Thursday, November 5, 2009

The Extent of Prosecutorial Immunity

Yesterday, the United States Supreme Court heard arguments regarding the reach of prosecutorial immunity. The Court is being asked to decide whether prosecutors can be held liable for actions leading to wrongful imprisonment through coerced testimony and fail to provide all relevant facts.

In 1978, Curtis W. McGhee Jr. and Terry Harrington were convicted of murdering a security guard who had previously been a police officer in Council Bluffs. The prosecutors in the case, Joseph Hrvol and David Richter, relied heavily on the testimony of a 16-year old witness; however, this witness had originally identified other suspects and originally reported incorrectly to police on several key aspects of the crime.

In 2003, McGhee and Harrington were released from prison after it became known that the prosecutors failed to reveal the fact that they had initially identified another individual as the suspected murderer. The individual in question had actually been seen near the crime scene, with a weapon similar to that used in the crime, and failed a polygraph relating to the crime. McGhee and Harrington also alleged that prosecutors had coerced witnesses into giving false testimony. These witnesses later recanted their testimony regarding the crime.

Prosecutors claim they need unqualified immunity in order to ensure their ability to perform their job functions properly. Prosecutors claim that this immunity needs to apply to trial work, as well as work performed prior to charging a suspect. Without such immunity, there is a fear that prosecutors would constantly be sued by convicted criminals.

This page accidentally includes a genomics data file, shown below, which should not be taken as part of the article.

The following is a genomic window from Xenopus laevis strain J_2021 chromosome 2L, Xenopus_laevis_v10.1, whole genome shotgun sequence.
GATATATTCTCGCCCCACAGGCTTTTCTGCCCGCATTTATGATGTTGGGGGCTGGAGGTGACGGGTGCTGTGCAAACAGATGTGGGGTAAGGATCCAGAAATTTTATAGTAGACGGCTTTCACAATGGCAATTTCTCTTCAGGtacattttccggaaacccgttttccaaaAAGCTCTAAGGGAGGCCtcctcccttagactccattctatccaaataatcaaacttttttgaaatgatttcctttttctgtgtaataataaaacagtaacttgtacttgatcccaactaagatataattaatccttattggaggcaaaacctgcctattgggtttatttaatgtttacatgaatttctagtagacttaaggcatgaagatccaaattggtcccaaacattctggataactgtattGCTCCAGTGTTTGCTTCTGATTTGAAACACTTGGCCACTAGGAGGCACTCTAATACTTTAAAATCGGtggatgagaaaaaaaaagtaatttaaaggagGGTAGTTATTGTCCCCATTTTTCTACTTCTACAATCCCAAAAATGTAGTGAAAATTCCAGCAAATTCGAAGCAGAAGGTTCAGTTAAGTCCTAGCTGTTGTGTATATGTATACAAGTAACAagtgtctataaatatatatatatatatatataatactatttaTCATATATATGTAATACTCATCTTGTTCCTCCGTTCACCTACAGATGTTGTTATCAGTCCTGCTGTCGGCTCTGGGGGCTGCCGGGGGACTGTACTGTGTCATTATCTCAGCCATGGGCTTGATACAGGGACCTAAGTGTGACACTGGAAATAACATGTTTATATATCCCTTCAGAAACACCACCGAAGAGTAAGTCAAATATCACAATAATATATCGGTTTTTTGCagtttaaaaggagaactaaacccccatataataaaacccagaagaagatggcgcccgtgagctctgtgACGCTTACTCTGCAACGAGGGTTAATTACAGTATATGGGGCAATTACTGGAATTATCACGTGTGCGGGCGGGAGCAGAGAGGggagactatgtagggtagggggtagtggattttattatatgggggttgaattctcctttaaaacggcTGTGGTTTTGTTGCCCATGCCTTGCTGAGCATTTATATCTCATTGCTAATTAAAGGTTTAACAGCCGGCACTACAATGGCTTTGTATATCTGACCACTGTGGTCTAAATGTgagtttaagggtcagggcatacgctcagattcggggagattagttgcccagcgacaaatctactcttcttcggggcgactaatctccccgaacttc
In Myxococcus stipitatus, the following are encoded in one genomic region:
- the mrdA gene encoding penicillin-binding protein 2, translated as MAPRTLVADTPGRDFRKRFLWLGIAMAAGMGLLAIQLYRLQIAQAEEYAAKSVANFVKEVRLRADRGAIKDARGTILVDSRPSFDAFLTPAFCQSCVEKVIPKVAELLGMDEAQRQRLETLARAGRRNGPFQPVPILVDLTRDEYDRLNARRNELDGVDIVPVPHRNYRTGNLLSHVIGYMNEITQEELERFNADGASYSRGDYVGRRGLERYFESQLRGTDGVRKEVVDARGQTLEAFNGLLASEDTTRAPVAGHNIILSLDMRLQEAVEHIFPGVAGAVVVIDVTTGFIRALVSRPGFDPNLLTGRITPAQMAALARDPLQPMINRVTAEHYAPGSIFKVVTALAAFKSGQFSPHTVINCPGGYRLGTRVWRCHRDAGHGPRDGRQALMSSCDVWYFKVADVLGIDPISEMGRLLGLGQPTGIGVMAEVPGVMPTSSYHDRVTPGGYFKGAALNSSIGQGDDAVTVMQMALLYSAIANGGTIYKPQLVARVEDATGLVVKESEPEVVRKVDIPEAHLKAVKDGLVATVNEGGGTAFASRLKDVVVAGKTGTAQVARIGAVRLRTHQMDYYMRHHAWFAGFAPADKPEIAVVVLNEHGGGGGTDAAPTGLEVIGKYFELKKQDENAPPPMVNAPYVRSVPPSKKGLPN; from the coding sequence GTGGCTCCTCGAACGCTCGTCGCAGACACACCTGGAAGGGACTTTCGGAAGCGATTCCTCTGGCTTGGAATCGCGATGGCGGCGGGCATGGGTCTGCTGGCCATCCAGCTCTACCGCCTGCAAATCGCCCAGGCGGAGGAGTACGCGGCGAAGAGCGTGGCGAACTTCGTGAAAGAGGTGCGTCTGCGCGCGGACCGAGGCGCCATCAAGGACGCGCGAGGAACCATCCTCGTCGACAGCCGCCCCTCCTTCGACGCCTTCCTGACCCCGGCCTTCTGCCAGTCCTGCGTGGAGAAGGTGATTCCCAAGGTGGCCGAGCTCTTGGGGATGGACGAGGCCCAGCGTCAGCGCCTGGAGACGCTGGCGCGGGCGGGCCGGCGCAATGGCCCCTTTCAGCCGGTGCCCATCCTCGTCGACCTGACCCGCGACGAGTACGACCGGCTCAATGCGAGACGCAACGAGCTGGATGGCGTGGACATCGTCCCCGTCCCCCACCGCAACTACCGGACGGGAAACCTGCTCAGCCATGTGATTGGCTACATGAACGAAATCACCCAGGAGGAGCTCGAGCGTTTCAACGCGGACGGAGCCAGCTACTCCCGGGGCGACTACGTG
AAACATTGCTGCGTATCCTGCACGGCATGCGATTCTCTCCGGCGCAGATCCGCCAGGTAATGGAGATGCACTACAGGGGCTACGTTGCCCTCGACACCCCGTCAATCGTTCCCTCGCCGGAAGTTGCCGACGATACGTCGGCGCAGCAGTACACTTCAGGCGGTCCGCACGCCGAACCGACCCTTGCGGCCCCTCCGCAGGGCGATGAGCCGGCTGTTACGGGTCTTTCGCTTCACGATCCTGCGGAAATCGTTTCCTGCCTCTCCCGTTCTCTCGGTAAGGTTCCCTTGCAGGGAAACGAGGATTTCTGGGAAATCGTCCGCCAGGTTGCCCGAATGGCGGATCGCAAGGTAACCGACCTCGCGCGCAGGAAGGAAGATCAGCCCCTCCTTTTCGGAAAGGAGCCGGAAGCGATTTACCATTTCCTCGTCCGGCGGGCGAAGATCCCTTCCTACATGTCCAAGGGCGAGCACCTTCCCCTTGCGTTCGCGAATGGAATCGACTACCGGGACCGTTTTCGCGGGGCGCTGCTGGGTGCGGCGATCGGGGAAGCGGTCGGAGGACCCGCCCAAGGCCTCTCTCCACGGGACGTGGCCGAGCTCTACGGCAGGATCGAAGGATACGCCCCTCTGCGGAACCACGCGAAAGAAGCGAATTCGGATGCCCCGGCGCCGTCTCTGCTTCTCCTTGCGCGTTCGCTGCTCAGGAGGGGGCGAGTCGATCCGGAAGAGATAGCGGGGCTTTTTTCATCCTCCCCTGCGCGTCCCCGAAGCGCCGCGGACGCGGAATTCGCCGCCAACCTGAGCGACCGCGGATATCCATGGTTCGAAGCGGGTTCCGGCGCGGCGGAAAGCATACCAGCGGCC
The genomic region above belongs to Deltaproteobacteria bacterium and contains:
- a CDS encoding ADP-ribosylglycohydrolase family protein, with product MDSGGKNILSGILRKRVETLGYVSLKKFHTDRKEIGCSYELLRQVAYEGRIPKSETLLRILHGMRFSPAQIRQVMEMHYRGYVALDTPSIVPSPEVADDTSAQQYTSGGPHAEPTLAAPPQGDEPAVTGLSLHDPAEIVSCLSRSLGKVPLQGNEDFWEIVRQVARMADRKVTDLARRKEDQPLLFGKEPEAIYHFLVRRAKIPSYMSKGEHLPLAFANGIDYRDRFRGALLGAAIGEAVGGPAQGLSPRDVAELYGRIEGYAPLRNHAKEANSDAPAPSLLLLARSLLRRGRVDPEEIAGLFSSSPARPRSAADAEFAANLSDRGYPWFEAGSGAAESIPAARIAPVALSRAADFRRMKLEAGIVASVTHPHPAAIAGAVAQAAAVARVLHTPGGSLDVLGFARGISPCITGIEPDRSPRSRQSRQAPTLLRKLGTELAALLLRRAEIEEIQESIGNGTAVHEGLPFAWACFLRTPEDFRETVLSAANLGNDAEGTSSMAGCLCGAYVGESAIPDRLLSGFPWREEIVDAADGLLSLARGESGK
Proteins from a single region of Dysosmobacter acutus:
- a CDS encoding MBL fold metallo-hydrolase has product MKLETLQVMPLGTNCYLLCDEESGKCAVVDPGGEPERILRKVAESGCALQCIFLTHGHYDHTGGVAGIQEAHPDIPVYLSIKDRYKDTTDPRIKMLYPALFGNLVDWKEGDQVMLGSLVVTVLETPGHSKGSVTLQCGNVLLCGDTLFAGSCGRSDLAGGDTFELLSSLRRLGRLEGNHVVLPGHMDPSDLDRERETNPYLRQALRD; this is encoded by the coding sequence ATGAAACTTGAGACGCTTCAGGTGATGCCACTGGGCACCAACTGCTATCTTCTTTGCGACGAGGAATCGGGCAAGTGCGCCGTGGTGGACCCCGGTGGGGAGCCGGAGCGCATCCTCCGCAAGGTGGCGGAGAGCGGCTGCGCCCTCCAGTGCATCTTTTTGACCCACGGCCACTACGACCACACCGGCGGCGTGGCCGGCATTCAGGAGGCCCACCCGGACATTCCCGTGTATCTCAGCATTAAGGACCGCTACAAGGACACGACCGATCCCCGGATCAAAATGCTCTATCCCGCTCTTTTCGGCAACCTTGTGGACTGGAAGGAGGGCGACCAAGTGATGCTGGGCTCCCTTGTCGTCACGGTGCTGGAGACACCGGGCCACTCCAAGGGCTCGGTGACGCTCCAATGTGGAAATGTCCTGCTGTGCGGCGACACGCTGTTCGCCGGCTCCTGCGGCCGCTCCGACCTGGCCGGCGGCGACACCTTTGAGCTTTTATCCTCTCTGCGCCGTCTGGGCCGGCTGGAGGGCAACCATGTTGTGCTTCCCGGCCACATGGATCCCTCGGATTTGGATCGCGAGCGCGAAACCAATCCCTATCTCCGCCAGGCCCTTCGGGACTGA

McGhee’s and Harrington’s lawyer argued it unfair that police officers could be held liable for their pretrial wrongdoings, but prosecutors could not be. He also argued it inconsistent that prosecutors only have limited liability for violating a suspect’s Constitutional rights before trial, but could not be sued for using any manufactured testimony in court.

Prosecutorial immunity makes great sense in most instances. Every time a prosecutor is successful in his or her case, they do not want to have to worry about being sued. They must be able to rely on witness testimony when presenting their cases, and should not be held accountable for any wrongdoing they have no place in procuring.

However, in this case, the argument is that the prosecutors were the ones who hid evidence and aided in creating false testimony. They did not present a witness in good faith that later turned out to be lying; instead, they proffered a witness who had provided incorrect facts and identified other suspects. They ignored this information and hid the facts of the other suspect from the prosecutors and allegedly coerced witnesses to testify against the two individuals who were wrongfully imprisoned. But for the actions of these prosecutors, these two individuals would most likely not have been convicted, or for that matter may not have been charged in the first place. In cases such as this, it is hard to see why these prosecutors should be granted prosecutorial immunity for acts they did not perform in good faith and the spirit of their positions.

For the full article from the Washington Post, click here.

For more information on the case of Pottawattamie County v. McGhee, click here.

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